When Childless People Babysit

Once in awhile, when my friend Myrtle (this is her not-real-name name) has decidedly had far too much to drink, she comes up with a plan for me to watch her children.  There are three of them.  One, three and five.  I don’t have any mini humans of my own, so for me, moments like these are much more exciting than they should ever be.  Or so I’ve been told. In response to Myrtle’s plan I tell her, “YES!  I’m hiding all of my pills right now. But hey, are you sure though?  I mean, the only thing I know about childcare, I’ve learned from observing rabid rhesus monkeys”.  She takes a few seconds to think this over and goes, “You know, that’s perfect!  I’ll drop em off at three!”.

Occasionally watching Myrtle’s three children isn’t really babysitting.  It’s more like entertaining miniature mental patients.  One minute, they’re laughing at your funny faces and the next?  They’re screaming bloody murder, because they don’t like the way you’ve eyeballed their Honey Nut Cheerios for the past two hours.  Children are unpredictable. They are crafty.  They climb bookcases like primates in the jungle.  They are everything I strive to be in life.  I was super excited.  It’s not everyday that you get to entertain three children without the aid of alcohol.  Here are some observations I’ve made during my recent stint in the Rent-Three-Kids-Overnight forum.

Stickers are like the drug of choice for children.  Kids will do almost anything for a piece of pre-cut, sticky backed paper.  Spring for the good stuff though.  Just like magpies, children can’t resist the sparkle of glitter and foil.  Remember, half price stickers mean half ass work.  Kids brush their teeth for a Winnie The Pooh glitter sticker.  They poop without flushing for clearance bin smiley face stickers.


After spending hours trying to baby proof my home, I finally gave up and handed out helmets to each child once they entered the doors.


If a child can speak, they can spell.  This probably isn’t true outside of my own head.  But I figured the girls were pounding away at my typewriter already, so I might as well have them type out Thank You letters.  They usually started off with “dhaiu8re” and ended with “jdhfaiuh8888!23”.  It’s okay. People will just think I was drunk when typing out those Thank You notes.  Even better.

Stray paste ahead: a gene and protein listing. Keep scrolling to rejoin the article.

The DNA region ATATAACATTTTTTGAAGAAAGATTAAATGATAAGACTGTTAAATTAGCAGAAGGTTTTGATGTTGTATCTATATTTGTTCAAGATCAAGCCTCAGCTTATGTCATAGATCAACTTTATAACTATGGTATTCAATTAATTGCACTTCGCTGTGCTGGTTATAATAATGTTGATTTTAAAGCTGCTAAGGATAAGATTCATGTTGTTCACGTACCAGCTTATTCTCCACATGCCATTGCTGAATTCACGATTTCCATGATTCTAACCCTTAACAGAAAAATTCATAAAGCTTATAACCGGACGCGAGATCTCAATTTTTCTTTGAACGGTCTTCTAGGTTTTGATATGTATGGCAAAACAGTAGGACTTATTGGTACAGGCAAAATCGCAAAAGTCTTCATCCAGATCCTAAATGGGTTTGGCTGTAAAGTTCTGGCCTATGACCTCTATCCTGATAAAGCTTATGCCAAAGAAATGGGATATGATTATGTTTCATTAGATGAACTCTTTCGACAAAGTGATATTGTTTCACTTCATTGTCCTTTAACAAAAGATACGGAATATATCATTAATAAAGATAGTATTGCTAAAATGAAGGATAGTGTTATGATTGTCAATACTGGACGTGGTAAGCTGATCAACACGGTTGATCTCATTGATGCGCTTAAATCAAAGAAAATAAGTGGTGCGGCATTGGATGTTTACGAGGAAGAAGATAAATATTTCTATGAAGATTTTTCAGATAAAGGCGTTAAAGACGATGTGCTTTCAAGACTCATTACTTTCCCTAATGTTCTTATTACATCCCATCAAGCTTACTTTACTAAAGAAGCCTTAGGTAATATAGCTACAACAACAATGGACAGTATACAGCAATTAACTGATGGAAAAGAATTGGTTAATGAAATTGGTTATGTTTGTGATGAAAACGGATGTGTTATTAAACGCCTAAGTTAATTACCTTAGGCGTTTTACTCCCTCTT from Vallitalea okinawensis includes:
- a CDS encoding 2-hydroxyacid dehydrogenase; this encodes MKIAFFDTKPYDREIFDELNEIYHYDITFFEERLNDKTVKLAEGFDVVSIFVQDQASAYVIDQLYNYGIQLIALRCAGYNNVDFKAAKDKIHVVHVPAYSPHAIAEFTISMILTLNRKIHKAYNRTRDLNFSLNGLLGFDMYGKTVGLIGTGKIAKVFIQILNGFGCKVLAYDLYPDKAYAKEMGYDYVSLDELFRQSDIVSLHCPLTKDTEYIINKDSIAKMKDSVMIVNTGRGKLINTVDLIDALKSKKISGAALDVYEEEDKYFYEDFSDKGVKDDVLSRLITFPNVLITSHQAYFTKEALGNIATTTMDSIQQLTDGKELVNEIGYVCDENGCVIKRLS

Children seem to eat two things: whatever you’re not serving and sliced bread.  I made the mistake of giving them Macrina Bakery’s olivetta bread.  They poked at the green stuff and asked what it was.  “Those are olives.  They taste much better in drinks but this isn’t too shabby either”, I informed them.  They asked if I had plain sliced bread.  I told them, “No. Adults can’t buy those until they have kids.  For now, us childless couples have to make do with artisan bread”.  I made a compromise and we had cake pops and oranges for lunch instead.  Served with a flight of milk for them.  Cow’s, almond and soy milks.


I’ve never believed in slipcovers until I saw three chocolate covered children make a beeline for my Thackeray sofa.  I decided that this would be a good time to introduce them to the “water park”.  Two minutes later, all three kids are standing in my bathroom telling me, “Um, this isn’t a water park”.  I turned on the bathtub faucet and said, “Yes, it is.  You park yourself in this tub, right here, and I turn on the water.  Water park.  And say, you know what will make your bubble bath even bubblier?  If you scrub the bathtub first.  Hold on, let me grab you my favorite toy, Mr. Scrub Brush”.


If you ever have to watch children, invest in a spinning globe.  Children seem to be fascinated with the spinnability of a ball on an axis.  They asked me where the South Pole was.  I, in turn, asked them why.  They told me that’s where toys are made.  I said, “Oh, you want to know where toys are made?  Here, let me find China for you”.


“Can we watch cartoons?” was a common question.  My common answer was, “Only if you can figure out how to turn it on, because I sure can’t.  Here are the remotes to the T.V., playstation, DVR and that other black box in back there.  If you can figure it out, then you can watch it.  If not, then there’s a view of ships rolling into Elliot Bay out the window”. They ended up watching the ships roll in for a few hours and telling each other that Bainbridge Island, in the distance, was Korea.


Kids don’t want to play with their own toys.  They want to play with yours.  And when you don’t have any toys, you have to come up with a quick solution.  So, I gathered a bunch of rocks and told them this was the newest toy invented by Mattel called the Pocket Rock Its. So new, that they haven’t even released any commercials yet.  These rocks kept them entertained for two hours.  I have no idea how.  But I’m not one to question luck when it makes a guest appearance.


Finally, send them off with a little gift to show them, “You’re not half bad when you’re not crying and thank you for not pooping in my houseplants”.


17 thoughts on “When Childless People Babysit

  1. 😀 Laughing out loud. My kids love playing with a funnel in a bubble bath, which gets bubbles from floor to ceiling. Then they have fun wiping them all off with a towel, and voila! the bathroom is cleaner than it was before they got in! Now I need to figure out a way to do it in the kitchen. Without flooding the (carpeted) dining area.

  2. I love this line “They are everything I strive to be in life” most of all. I’m a Big for Big Brothers/Big Sisters and I have more fun in general with my little. I can be as silly or weird as I want and he just rolls with it (or joins in) and it’s one of the few times that I never notice who around me is paying attention because I’m so focused of having a good time with him.

  3. You are an awesome babysitter! I can only hope to be as inventive when my brother finally lets me babysit my niece!! 🙂

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